·         A lampshade made from the skin a human face
·         Fingernails from female fingers

Yes, indeed -- Ed Gein was a one creepy dude.

I was in junior high school in a suburb of Minneapolis when all this took place. Ed Gein jokes were the topic of the day.

Q) Why did Ed Gein's girlfriend stop going out with him?
A) Because he was such a cut-up.

Q) What did Ed Gein say to the sheriff who arrested him?
A) Have a heart.

Q) Why won't anyone play poker with Ed Gein?
A) He might come up with a good hand.

Ed Gein (1906 - 1984) grew up on a farm a few miles outside of the town of Plainfield, Wisconsin.

His father, George, was strict and an angry alcoholic who was a failure as a farmer. He died in 1940 from a heart attack.

Ed had an older brother, Henry {1901 - 1944), who died (from asphyxiation, according to the medical examiner) during a brush fire that he and Ed were attempting to extinguish. Henry had no burns, but did sustain several wounds to the back of his head, leading future investigators to surmise there had been a "Cain and Able" situation between the brothers.

Ed Gein was now alone with his mother, Augusta, who was fiercely religious and considered the world to be a sinful Hellhole, filled with the wickedness of carnal love.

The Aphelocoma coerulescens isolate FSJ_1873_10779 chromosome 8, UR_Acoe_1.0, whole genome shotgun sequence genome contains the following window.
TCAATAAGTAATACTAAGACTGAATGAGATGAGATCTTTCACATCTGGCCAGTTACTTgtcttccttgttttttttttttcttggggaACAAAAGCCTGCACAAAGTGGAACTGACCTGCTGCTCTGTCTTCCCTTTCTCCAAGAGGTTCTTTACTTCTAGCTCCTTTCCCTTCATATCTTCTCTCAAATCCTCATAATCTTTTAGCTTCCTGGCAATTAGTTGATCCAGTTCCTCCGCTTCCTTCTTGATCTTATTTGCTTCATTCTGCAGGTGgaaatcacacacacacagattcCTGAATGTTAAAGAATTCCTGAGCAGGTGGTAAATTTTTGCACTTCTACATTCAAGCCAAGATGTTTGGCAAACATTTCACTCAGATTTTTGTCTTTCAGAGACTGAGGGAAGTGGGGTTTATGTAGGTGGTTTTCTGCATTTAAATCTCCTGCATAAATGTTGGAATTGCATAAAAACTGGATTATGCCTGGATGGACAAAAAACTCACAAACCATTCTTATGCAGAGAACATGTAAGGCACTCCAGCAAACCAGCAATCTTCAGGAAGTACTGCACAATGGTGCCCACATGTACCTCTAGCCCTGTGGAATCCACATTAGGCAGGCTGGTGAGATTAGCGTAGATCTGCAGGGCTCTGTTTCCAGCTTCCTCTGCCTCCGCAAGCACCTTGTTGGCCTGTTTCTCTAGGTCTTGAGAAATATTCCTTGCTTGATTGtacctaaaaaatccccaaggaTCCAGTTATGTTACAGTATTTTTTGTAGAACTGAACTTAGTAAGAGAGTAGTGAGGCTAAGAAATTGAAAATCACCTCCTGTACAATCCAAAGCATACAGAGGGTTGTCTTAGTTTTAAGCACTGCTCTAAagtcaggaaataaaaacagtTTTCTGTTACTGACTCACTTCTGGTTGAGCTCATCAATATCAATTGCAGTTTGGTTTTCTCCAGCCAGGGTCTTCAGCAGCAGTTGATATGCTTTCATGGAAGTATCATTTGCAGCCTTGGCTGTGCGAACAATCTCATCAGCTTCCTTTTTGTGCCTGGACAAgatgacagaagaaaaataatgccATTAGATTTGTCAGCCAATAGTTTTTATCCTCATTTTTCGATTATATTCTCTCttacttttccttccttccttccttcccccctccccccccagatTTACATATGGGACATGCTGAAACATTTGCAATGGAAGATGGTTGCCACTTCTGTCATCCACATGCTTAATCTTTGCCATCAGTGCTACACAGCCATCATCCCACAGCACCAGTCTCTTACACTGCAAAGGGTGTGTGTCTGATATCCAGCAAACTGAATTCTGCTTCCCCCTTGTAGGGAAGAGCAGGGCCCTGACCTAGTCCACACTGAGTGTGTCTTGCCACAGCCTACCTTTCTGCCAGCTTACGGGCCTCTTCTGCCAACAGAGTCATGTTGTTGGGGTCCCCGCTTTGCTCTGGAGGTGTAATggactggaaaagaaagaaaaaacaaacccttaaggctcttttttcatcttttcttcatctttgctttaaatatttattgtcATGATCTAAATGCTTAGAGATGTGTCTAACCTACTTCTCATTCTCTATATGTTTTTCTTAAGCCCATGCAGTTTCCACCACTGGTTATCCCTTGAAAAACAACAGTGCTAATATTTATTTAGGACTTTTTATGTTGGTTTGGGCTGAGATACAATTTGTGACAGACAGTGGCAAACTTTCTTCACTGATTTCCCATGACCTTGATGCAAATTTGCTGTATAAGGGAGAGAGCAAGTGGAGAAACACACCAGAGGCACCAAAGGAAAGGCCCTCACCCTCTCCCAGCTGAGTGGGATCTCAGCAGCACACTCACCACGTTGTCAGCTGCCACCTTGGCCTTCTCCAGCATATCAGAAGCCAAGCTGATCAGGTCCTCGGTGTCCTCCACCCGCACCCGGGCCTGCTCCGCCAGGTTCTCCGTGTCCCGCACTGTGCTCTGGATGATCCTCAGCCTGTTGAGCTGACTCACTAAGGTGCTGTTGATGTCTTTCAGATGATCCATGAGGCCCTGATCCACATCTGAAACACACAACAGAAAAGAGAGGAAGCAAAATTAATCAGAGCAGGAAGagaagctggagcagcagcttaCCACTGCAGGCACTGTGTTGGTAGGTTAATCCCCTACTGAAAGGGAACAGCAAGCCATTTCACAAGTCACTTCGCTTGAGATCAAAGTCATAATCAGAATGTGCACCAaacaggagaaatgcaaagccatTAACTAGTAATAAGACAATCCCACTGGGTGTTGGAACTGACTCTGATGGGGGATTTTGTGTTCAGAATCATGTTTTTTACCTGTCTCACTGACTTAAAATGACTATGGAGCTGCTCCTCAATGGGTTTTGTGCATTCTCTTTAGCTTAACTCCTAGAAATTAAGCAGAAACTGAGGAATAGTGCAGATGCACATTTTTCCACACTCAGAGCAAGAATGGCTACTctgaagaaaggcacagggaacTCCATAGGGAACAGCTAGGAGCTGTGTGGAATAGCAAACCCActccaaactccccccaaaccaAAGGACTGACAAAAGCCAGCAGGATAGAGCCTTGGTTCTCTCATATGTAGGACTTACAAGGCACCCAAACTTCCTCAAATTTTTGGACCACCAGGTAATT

Augusta had a stroke and was confined to a bed whereupon Ed catered to her needs. She bullied Ed at all hours, calling him a failure and a weakling. However, there were also occasions when Augusta would allow Ed to crawl into bed with her and speak softly to him throughout the night.

Augusta died in 1945 due to another stroke.

At age 39, Ed Gein was now alone with himself.

Gein was a loner and seldom ventured into the small town of Plainfield. He occasionally did handyman odd jobs and would sometimes stop in Mary Hogan's tavern to have a beer.

When Mary Hogan suddenly disappeared in 1954, leaving nothing but a puddle of blood behind, Gein began joking that she was staying overnight at his house. Many of the locals considered Gein's jokes about the poor woman to be tasteless.

Even the gossip about the weird things in Gein's house didn't faze anyone. Some local kids who had been peeking into Gein's windows began to spread rumors that they had seen shrunken human heads in Ed's living room. Ed laughed and explained that his cousin had served in the South Seas during World War II and had sent the heads to Ed as souvenirs.